Though it’s classified as a comedy, Shiva Baby utilizes many of the stylistic trademarks found throughout the horror genre to merge painfully humorous discomfort with suffocatingly atmospheric terror.
1971 gave us bursts of magnificent cinematic iconoclasm that had no future — culturally or politically.
Violation utilizes extreme violence not to revel in a revenge fantasy but to deconstruct the genre’s militantly feminist appeal — “kill your rapist” — as a self-destructive endeavor offering no catharsis whatsoever.
Come True squanders all of its narrative potential in favor of an awkward and poorly developed romance and a “twist” ending even M. Night Shyamalan would scoff at.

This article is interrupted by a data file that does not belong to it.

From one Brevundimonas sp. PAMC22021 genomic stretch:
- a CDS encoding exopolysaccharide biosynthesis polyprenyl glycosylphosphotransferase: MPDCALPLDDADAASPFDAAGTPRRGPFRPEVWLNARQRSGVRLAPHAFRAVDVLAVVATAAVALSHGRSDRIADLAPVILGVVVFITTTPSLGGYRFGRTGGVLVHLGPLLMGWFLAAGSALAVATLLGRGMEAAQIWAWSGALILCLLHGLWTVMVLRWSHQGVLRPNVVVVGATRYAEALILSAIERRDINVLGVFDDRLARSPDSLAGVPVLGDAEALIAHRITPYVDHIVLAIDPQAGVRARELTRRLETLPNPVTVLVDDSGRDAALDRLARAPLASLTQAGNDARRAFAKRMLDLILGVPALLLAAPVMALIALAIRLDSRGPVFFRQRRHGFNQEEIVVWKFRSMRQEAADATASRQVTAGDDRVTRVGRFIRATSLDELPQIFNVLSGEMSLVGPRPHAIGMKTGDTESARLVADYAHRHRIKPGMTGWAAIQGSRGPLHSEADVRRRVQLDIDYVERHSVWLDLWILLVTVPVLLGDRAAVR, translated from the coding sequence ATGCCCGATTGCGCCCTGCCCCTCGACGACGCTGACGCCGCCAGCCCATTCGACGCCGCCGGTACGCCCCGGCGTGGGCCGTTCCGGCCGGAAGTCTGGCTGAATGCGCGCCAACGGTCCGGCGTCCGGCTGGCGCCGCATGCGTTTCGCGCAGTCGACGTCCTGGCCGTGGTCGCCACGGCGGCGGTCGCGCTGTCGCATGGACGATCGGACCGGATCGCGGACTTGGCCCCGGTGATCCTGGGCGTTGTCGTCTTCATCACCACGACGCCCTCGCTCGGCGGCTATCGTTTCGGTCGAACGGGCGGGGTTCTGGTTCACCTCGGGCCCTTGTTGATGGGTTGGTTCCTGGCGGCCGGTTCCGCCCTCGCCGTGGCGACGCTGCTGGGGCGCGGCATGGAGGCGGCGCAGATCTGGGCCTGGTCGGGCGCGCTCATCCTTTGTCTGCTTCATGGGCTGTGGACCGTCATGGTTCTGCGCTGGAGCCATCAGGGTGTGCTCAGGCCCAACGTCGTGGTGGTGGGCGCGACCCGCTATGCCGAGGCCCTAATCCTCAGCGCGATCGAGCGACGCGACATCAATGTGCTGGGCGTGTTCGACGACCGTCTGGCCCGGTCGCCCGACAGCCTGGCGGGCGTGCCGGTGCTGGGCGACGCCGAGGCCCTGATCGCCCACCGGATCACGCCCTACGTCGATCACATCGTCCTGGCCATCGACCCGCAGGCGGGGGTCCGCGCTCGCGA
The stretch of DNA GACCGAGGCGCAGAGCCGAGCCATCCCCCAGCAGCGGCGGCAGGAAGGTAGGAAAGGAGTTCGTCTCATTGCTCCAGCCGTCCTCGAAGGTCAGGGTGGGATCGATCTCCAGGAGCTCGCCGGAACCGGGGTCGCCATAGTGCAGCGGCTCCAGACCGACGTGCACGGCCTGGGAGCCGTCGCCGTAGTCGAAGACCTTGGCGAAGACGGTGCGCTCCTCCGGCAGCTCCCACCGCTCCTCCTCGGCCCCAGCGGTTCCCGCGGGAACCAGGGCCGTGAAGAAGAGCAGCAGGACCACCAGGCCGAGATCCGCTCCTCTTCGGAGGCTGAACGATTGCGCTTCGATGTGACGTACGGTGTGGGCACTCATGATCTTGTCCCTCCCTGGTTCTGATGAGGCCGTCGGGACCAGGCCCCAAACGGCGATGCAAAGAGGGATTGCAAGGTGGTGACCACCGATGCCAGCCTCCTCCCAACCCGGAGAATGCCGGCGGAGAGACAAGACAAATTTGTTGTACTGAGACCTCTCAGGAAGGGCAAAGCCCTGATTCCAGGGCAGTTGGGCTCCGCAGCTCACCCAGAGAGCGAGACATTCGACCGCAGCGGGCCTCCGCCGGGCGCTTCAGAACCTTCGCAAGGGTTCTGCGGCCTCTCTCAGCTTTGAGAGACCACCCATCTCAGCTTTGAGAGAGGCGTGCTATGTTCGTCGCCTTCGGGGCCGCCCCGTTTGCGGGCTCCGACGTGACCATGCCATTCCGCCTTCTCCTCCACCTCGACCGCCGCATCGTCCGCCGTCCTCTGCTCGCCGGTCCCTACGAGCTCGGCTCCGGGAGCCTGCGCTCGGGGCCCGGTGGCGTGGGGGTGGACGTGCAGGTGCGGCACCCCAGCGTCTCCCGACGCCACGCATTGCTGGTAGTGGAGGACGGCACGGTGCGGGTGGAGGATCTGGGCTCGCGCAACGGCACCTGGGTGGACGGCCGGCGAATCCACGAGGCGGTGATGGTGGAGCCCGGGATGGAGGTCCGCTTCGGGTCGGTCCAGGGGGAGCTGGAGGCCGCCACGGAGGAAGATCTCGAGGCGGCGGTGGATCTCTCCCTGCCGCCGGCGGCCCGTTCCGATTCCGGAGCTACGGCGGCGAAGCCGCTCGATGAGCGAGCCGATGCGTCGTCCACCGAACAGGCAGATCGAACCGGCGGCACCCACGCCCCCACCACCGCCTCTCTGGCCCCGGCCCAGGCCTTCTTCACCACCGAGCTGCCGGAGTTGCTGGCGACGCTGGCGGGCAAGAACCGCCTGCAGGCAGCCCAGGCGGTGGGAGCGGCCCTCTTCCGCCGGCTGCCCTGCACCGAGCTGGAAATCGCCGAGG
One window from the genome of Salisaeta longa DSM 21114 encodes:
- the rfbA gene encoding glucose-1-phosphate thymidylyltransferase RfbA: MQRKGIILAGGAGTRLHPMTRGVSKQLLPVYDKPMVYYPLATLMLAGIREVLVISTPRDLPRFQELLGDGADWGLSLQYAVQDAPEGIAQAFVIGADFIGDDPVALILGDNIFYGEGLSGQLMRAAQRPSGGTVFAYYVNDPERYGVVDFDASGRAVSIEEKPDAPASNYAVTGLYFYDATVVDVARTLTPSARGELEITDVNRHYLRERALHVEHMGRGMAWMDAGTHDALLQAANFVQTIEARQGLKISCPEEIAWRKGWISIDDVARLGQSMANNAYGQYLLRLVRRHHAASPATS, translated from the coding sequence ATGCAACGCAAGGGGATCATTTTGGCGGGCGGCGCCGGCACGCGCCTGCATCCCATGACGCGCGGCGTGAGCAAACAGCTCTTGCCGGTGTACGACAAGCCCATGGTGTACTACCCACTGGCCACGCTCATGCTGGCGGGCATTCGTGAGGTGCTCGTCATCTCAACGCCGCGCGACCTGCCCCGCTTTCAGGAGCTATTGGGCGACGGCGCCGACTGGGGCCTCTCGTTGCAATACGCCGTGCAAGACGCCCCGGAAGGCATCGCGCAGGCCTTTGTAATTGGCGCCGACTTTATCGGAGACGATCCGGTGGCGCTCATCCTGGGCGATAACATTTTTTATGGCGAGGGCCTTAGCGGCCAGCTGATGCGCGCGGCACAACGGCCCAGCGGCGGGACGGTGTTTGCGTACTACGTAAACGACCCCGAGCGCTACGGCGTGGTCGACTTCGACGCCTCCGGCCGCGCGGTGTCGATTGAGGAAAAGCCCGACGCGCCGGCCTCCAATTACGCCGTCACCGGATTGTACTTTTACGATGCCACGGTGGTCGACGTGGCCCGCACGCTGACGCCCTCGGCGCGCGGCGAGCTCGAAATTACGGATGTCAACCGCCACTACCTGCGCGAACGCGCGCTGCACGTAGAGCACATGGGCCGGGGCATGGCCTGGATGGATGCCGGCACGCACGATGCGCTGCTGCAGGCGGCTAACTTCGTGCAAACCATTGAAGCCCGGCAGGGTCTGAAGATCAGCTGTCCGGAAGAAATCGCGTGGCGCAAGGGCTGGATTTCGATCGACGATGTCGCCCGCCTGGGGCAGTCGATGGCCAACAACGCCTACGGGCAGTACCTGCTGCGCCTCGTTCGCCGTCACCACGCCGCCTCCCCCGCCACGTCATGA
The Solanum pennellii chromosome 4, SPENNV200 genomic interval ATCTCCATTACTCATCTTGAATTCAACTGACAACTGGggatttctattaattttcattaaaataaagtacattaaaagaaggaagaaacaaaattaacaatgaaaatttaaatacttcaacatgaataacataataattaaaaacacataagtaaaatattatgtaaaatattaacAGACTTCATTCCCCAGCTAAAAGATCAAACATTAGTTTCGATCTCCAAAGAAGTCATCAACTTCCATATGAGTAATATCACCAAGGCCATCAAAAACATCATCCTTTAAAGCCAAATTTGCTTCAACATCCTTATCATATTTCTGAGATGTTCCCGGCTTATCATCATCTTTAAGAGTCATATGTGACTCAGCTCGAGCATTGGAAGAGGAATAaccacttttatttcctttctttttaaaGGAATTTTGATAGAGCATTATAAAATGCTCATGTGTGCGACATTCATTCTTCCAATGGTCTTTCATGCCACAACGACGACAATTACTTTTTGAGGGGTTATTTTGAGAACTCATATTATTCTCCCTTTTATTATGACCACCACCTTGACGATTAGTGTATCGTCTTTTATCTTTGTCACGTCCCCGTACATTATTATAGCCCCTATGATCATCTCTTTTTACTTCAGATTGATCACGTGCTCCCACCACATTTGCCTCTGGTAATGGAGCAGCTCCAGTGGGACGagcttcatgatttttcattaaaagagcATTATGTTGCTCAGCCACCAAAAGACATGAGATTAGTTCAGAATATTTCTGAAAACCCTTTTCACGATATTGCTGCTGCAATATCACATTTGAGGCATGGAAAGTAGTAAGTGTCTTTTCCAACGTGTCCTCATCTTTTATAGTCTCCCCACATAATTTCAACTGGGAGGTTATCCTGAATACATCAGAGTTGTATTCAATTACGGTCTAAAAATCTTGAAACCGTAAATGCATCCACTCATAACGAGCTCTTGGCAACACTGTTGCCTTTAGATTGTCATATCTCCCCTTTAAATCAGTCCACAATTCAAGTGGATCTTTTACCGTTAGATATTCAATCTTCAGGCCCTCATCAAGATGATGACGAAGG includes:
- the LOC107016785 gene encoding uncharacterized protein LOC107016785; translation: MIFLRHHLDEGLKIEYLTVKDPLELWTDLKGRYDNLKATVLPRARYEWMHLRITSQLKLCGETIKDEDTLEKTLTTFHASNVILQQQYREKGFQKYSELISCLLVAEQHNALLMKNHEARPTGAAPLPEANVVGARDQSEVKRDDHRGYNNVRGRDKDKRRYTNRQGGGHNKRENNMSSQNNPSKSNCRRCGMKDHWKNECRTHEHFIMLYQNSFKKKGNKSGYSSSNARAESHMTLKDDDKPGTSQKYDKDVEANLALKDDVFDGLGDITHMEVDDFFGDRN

Jumbo is one of the most magically affecting and visually enthralling romances I’ve seen in quite some time
“Everybody in this industry right now is looking for like, female beards to rescue them, but that’s not what we’re here for.”
I Blame Society may put off some enlightened neoliberals, but it is a fun little B-movie with killer insight and attitude to spare.
A B-movie inspired horror-comedy, Psycho Goreman is a delightfully schlocky homage to entry-level, kid-centric horror films but with the sort of grotesque violence one would expect from a more adult-oriented movie.
I Died a Million Times is an enjoyable and informative read for film noir aficionados and casual movie fans alike, offering a cogent analysis of ’50s gangster noir as a cinema of social commentary.
In its efforts to subvert well-known tropes, and reclaim the subgenre’s feminist cultural potency, Promising Young Woman undercuts its own transgressive potential by doing away with what makes rape-revenge films compelling.